Dark Christianity
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dogemperor [userpic]
Dr. Dobson book

LJ-SEC: (ORIGINALLY POSTED BY [info]velvetpage)

A little while ago, someone on this community suggested that I read and critique a Dr. Dobson book I found on my shelves, rather than summarily pitching it. Well, I began the critique, but I'm not sure it's entirely appropriate for this community, so if anyone is interested in reading it, it's in a public post in my journal: http://velvetpage.livejournal.com/427459.html?view=2327747#t2327747

PoAC stands for Post of Actual Content, btw.

You're welcome to pop by and add your (polite, respectful) commentary.

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dogemperor [userpic]
Christian fish tag could re-ignite battle over specialty plates

LJ-SEC: (ORIGINALLY POSTED BY [info]herupaneb)

NASHVILLE, Tenn. A proposal to put the Christian fish symbol on Tennessee license plates could re-ignite a debate over the proliferation of specialty tags in the state.

The simple line drawing of a fish would appear on an official state license plate for a fee, with the extra money going to a cause or charity.

Donna Rowland -- a Republican lawmaker from Murfreesboro -- proposed the fish plate.

But state Senator Steve Cohen said putting a Christian symbol on state tags amounts to the state sanctioning religion.

In 2004, a federal judge rejected Tennessee's "Choose Life" license plate, saying it was unconstitutional because it promotes only one side of the abortion debate.

That decision is now on appeal, and the federal courts are divided over whether license plate programs in a dozen states are constitutional.

Tennessee already has more than 120 specialty plates, with the most popular saluting the Tennessee Titans football team.


dogemperor [userpic]
"Conscience Clauses" in Georgia

LJ-SEC: (ORIGINALLY POSTED BY [info]britzkrieg)

On Monday the Georgia House will consider a bill to allow pharmacists to refuse to dispense birth control, emergency contraception, and possibly other needed medications. From the text of the bill:

Any pharmacist who states in writing an objection to any abortion or all abortions on moral or religious grounds shall not be required to fill a prescription for a drug which purpose is believed by the pharmacist to have the effect or possible effect of terminating a pregnancy; and the refusal of the person to fill such prescription shall not form the basis of any claim for damages on account of such refusal or for any disciplinary or recriminatory action against the person or his or her employer; provided, however, that the pharmacist shall make all reasonable efforts to locate another pharmacist who is willing to fill such prescription or shall immediately return the prescription to the prescription holder. The written objection shall remain in effect until the person revokes it or terminates his or her association with the facility with which it is filed."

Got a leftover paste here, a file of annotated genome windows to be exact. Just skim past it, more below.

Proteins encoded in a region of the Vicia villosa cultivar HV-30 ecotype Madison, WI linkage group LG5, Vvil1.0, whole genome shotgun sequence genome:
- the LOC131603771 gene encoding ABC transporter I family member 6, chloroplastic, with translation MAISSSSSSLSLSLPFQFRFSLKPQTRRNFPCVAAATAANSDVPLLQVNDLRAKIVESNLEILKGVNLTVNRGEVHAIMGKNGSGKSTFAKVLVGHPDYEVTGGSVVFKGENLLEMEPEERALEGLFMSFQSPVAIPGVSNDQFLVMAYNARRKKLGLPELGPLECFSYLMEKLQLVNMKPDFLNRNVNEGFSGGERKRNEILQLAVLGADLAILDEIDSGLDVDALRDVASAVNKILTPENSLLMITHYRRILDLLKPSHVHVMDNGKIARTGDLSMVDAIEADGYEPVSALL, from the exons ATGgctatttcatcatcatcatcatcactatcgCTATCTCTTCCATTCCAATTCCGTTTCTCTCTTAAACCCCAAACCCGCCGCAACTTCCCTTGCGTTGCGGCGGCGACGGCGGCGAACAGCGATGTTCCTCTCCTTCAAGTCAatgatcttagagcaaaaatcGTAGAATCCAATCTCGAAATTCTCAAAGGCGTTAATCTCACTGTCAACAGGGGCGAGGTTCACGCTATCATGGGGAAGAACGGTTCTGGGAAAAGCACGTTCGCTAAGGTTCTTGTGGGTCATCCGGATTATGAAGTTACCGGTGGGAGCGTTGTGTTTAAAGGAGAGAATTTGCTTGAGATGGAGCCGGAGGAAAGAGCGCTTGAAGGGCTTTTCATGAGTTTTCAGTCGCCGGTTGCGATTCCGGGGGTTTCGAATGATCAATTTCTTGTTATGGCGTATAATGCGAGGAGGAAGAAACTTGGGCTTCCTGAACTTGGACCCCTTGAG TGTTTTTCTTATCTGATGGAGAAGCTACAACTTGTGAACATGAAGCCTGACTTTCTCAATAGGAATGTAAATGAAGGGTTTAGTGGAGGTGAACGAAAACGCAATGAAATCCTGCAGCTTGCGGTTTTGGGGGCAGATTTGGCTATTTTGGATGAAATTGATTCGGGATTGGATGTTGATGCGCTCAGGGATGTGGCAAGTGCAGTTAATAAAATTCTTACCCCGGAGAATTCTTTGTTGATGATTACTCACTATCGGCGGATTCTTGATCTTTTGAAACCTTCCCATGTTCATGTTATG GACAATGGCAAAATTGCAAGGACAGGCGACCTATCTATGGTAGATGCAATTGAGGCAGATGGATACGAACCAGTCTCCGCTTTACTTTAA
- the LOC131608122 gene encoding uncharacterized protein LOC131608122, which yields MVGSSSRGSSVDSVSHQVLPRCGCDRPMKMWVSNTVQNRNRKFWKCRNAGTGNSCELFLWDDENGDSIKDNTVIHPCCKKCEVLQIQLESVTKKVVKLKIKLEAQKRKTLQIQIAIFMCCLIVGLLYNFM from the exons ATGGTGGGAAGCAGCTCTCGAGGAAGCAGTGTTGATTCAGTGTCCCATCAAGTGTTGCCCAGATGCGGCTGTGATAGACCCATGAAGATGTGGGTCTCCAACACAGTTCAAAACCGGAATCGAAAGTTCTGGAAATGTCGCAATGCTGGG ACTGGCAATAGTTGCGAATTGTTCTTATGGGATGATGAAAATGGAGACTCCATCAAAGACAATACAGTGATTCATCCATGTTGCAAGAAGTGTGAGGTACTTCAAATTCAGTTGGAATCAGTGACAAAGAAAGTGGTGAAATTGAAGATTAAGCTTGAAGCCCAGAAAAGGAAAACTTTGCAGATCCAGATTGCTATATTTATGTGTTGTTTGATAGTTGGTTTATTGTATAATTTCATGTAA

(Emphasis mine.) In other words, the pharmacist can't lose his/her job for not doing his/her job, nor can a customer harmed by the pharmacist's "conscience" sue for damages.

A little background: the Georgia General Assembly is a bunch of luny misfits, and the Republicans and Democrats alike, I believe, are eager to advance a theocratic agenda. I shudder whenever the General Assembly is in session because of all the asinine crap they're going to do. Whether you live in Georgia or not, you may recall a little tiff over the state flag a few years ago. That was the key issue of the day!

I'm going to try to contact my representative, but I don't know if I'll be able to in time. I wonder whether it's a waste of effort anyway. I feel that "the avalanche has already started, and it's too late for the pebbles to vote."

dogemperor [userpic]
Cribbed from a magazine


I went to the library today, and by the periodicals was a magazine entitled "Creation." It was full of all sorts of articles attempting to attack evolution, but my eye was caught by a cover story, "How Did Dinos Get So Big?" The article was talking about how many extant reptilian species undergo lifelong growth, and fossil evidence supports the idea that dinosaurs did the same, trying to convince the reader at the same time that many species of dinosaur were simply uncommonly large examples of other species (for example, T. Rex was just an uncommonly large tyrannosaur, nevermind the distinct two-digit forelimbs). Anyway, there was one caption for a pair of photos that caught my attention:

Top: Apatosaurus excelsus
Bottom: Diplodocus carnegii

The skulls below are from two huge
sauropods with different names. Yet the
skulls are almost identical. Thus they are
likely from the same Diplodocid kind.
Diplodocus was a very long and slender
variety (27 m long, but only 10 tonnes),
while Apatosaurus was a slightly shorter
but much heavier variety (25 m, 35 tonnes).
So while there are many dinosaur names,
there were most likely comparatively few
created kinds. This means that Noah's Ark
needed comparatively few pairs of

As a note, the skulls really did look quite similar, aside from the shapes of some passages in the skulls. It was easy to see how the Brontosaur chimera existed for so long. However, ignoring the writer overlooking obviously vast differences in the structure of the thorax, using unconventional nomenclature, and revealing his bias for a specifically Christian creation, and other wrong crap, he just implied the emergence of novel alleles. Not all of those differences could arise from environmental factors, after all.

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